Professor Wayne Hope’s research addresses two central themes: the economics and politics of media communication and our changing experiences of time. In the former context, he has examined media ownership concentration and its effect on content, broadcasting and communications policy, the growth of social media corporations, and media representations of economic issues.
Our hyper-mediated world of speed and our immediacy attests to a world of now-time without a sense of history or long-term future. In this regard, he has written about the liveness of global television, the spreading panic of the 2008 financial collapse and the pervasiveness of global corporate branding. All of these matters come together in the recently published book Time, Communication and Global Capitalism (London Palgrave, 2016).
His other research has been published across a range of academic journals including Media, Culture & Society, International Journal of Communication, and Time & Society. Professor Hope is a long-standing member of the International Association of Media Communication Research (IAMCR) and is a senior contributor to the political economy section. He is joint editor of an online IAMCR journal entitled Political Economy of Communication. At AUT, he is co-director of the Journalism, Media and Democracy research centre (JMAD) and comments regularly on media-related issues in the news media and for The Daily Blog.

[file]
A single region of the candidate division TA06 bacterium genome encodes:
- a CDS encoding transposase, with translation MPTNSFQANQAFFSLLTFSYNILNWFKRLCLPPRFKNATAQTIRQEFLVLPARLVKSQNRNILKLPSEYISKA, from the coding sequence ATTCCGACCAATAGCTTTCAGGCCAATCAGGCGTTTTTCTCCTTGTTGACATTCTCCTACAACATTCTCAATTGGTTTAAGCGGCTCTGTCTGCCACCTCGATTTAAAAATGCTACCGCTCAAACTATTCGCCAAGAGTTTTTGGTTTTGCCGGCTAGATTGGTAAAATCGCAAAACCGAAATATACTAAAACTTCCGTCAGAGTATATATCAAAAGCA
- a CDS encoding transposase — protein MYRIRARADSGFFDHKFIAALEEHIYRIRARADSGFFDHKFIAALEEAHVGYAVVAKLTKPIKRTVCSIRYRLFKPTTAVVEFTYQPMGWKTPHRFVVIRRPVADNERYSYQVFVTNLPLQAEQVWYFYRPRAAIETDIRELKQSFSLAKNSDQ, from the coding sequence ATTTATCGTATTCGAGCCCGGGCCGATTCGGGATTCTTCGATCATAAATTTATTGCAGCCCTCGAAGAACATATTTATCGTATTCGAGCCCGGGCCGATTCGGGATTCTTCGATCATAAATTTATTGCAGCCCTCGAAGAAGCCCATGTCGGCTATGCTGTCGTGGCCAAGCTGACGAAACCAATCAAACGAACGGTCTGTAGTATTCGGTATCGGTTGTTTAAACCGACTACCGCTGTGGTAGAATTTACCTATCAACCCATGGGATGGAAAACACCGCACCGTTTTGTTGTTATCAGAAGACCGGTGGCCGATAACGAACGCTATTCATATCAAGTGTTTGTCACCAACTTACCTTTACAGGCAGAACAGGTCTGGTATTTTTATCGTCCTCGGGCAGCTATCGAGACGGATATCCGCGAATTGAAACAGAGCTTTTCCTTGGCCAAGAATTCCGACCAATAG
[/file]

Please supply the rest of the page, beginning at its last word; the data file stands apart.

Professor Hope’s teaching career began at Rutherford High School, Auckland, after completing his bachelor’s degree in political science and history at the University of Canterbury. From 1982 to 1991, he completed a master’s degree with first-class honours and a PhD in the Auckland University Political Studies Department. After noting how the then economic policies of Margaret Thatcher and Ronald Reagan were sold through the news media, he analysed the same process within New Zealand, after the arrival of ‘Rogernomics’ in July 1984.
Appointed in 1993, Professor Hope developed the academic component of the Bachelor of Communication Studies and helped facilitate the transition from polytechnic to university. He has taught at all undergraduate levels, on postgraduate courses, and supervises postgraduate students. He is curriculum leader for the core sequence of Media Communication papers, involving over 800 undergraduate students per year.
His extracurricular interests are cricket, alt-country music, stand-up comedy, and debating current affairs.
Last updated: 24-Jul-2017 1.12pm
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